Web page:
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Aliens in Protohistoric India?

The "experts" mocked Heinrich Schliemann, the German merchant who less than a century ago claimed to search for ancient Troy based on the accounts of the Iliad and the Odyssey, which scholars considered a mixture of myths and legends without foundation. But it was precisely Schliemann, the "amateur," who discovered Troy.

Perhaps that is indeed the right approach: conducting research with ancient texts in mind, and striving to take them seriously even when what they narrate seems implausible. This is what a Sanskrit scholar, David Davenport, a British citizen born in India, and the Italian journalist Ettore Vincenti did in 1978 after reading the Ramayana.

An epic poem and simultaneously a sacred Hindu text of a hundred thousand verses (the most extensive existing poetry book), the Ramayana, like the other national poem, the Mahabharata, is a confused account of wars and battles that took place in an indefinite and legendary antiquity along the Indus Valley.

"One striking thing in the reading is that these battles are not fought with spears and swords," says Ettore Vincenti.

Here's an example from the Mahabharata:

"The valorous Aswatthaman (a character), resolute, touched the water and invoked the Agneya weapon (from Agni, 'fire'). Pointing it towards his enemies visible and invisible, he shot an explosive column that opened in all directions and caused a brilliant light like smokeless fire, followed by a shower of sparks that completely surrounded the Partha army."

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And here are the effects of the weapon:

"The four cardinal points were covered in darkness..., a violent and evil wind began to blow. The sun seemed to move in the opposite direction, and the universe appeared feverish. Elephants, scorched by the heat, began to run in terror."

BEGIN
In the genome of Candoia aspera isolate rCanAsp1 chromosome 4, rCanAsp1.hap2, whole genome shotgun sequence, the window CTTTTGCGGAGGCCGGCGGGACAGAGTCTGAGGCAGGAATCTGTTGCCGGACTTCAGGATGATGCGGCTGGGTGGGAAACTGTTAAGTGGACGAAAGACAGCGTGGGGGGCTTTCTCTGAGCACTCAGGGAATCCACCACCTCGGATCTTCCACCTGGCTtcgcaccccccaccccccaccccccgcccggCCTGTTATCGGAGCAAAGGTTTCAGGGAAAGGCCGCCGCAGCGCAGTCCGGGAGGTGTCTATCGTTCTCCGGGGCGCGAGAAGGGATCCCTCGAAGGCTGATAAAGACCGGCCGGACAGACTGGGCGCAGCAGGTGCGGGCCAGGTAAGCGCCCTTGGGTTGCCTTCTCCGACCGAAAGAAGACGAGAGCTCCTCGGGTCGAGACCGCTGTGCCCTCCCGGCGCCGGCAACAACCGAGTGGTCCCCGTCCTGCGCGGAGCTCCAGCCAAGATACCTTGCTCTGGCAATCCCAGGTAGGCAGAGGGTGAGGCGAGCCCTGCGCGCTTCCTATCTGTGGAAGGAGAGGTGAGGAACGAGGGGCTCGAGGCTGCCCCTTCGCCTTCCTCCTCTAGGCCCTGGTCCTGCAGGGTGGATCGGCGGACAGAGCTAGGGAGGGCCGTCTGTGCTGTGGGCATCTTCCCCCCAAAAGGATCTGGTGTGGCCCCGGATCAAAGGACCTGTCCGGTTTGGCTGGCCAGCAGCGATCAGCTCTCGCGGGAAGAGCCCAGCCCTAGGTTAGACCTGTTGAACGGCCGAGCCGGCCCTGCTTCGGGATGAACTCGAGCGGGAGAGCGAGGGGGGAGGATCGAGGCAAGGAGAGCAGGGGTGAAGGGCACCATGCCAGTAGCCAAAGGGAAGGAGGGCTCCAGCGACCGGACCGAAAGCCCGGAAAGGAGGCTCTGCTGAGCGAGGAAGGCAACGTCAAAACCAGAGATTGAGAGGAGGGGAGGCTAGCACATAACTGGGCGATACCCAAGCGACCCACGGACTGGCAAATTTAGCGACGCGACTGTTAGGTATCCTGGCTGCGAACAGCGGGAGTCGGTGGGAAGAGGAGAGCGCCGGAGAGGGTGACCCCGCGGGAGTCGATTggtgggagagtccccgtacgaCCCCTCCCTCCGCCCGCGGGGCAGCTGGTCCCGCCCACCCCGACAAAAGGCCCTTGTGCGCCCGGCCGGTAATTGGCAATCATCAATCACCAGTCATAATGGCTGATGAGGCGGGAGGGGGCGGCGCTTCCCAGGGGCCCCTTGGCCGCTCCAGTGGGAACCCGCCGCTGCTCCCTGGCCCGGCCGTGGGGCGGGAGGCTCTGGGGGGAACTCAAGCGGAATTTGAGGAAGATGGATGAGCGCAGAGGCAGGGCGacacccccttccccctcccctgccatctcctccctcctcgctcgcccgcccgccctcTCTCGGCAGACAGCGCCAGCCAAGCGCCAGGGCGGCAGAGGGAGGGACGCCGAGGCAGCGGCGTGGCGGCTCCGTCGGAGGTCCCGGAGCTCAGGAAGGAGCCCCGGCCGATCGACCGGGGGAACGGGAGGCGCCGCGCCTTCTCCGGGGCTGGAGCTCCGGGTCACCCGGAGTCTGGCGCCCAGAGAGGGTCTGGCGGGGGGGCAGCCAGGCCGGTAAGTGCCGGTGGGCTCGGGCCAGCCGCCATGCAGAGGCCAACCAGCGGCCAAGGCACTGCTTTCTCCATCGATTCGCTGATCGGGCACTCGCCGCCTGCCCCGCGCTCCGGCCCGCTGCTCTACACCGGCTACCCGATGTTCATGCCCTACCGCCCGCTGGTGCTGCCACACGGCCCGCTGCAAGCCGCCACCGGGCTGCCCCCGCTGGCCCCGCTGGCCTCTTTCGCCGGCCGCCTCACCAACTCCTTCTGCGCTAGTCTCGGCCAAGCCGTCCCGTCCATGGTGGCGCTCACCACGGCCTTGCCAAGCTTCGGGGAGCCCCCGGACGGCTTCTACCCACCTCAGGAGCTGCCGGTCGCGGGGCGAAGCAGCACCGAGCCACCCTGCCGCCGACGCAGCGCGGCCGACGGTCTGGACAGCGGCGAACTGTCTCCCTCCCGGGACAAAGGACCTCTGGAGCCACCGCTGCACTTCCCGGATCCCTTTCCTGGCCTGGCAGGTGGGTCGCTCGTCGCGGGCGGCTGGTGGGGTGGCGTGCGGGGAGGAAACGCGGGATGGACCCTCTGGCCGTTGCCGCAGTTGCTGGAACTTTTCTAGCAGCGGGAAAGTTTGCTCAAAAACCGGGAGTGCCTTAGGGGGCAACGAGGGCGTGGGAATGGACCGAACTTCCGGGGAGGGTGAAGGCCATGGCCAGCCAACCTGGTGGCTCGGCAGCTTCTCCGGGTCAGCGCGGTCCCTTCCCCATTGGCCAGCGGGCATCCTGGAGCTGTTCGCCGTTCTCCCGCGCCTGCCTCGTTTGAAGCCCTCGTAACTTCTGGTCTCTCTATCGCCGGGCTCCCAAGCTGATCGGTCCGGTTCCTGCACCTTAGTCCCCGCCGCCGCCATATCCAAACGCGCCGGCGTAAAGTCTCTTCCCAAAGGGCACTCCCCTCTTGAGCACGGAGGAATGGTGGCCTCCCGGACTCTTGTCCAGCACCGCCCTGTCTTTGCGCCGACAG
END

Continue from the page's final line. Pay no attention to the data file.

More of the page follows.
Even the water began to "boil, and aquatic creatures showed intense suffering."

A few hundred verses further, the Mahabharata describes the effects of another weapon, the "Narayana":

"The warriors... were seen removing their armor and washing it in the water." "These descriptions," say Davenport and Vincenti, "strikingly evoke the effects of atomic explosions and phosphorus bombs."

"In reality," explains David Davenport, "the Ramayana describes several weapons that, however fantastic they may seem, resemble modern weapons closely. The glossary of weapons from the Mahabharata compiled by the distinguished Sanskrit scholar Hari Prasad Shastri mentions, for example, the Kamaruchi weapon, 'the intelligent arrow that goes where it wants,' which one can easily interpret as a guided missile. Or the Murchchdhana, 'the weapon that causes temporary suspension of all sensations'; perhaps a nerve gas?

And the weapon Nadana, 'which produces joy,' could it not be an exhilarating gas? And the Shabdaveditva, 'arrow that follows sounds and is capable of hitting hidden objects,' does it not resemble a missile capable of automatically orienting itself behind the sound waves of enemy aircraft?"

Yes, because Hindu texts extensively mention aircraft. "The Sanskrit term is vimana," explains Davenport, "which literally means 'artificial bird inhabited.' The sacred books say vimanas can fly and describe them as actual machines. It is also said that inside them 'it is neither too hot nor too cold, the air is temperate in every season': it's impossible not to think of the air conditioning in our aircraft cabins."

Skeptics may shake their heads. David Davenport and Ettore Vincenti did something more constructive. In the Ramayana (Uttara Kanda, chapter 81), there is talk of a rishi (a 'sage') who, angry with the inhabitants of a city called Lanka, gave a warning of seven days; at the end of which he promised "a calamity, which will fall like fire from the sky." Well: armed with the sacred text, the two went to India to identify this Eastern Sodom.

Davenport and Vincenti believe, for linguistic-geographical reasons that would be too lengthy to explain, that they have identified ancient Lanka ('island') in the city of Mohenjo-Daro, center of the 'Harappan civilization', which flourished (and suddenly became extinct) around 2000 BC. Mohenjo-Daro, a modern name (meaning 'place of death'), was called 'Island' (Lanka) a few centuries ago because it was surrounded by a secondary arm of the Indus River, now dried up. Archaeological excavations, mainly conducted by the British about thirty years ago, have revealed a mysterious and unsettling reality.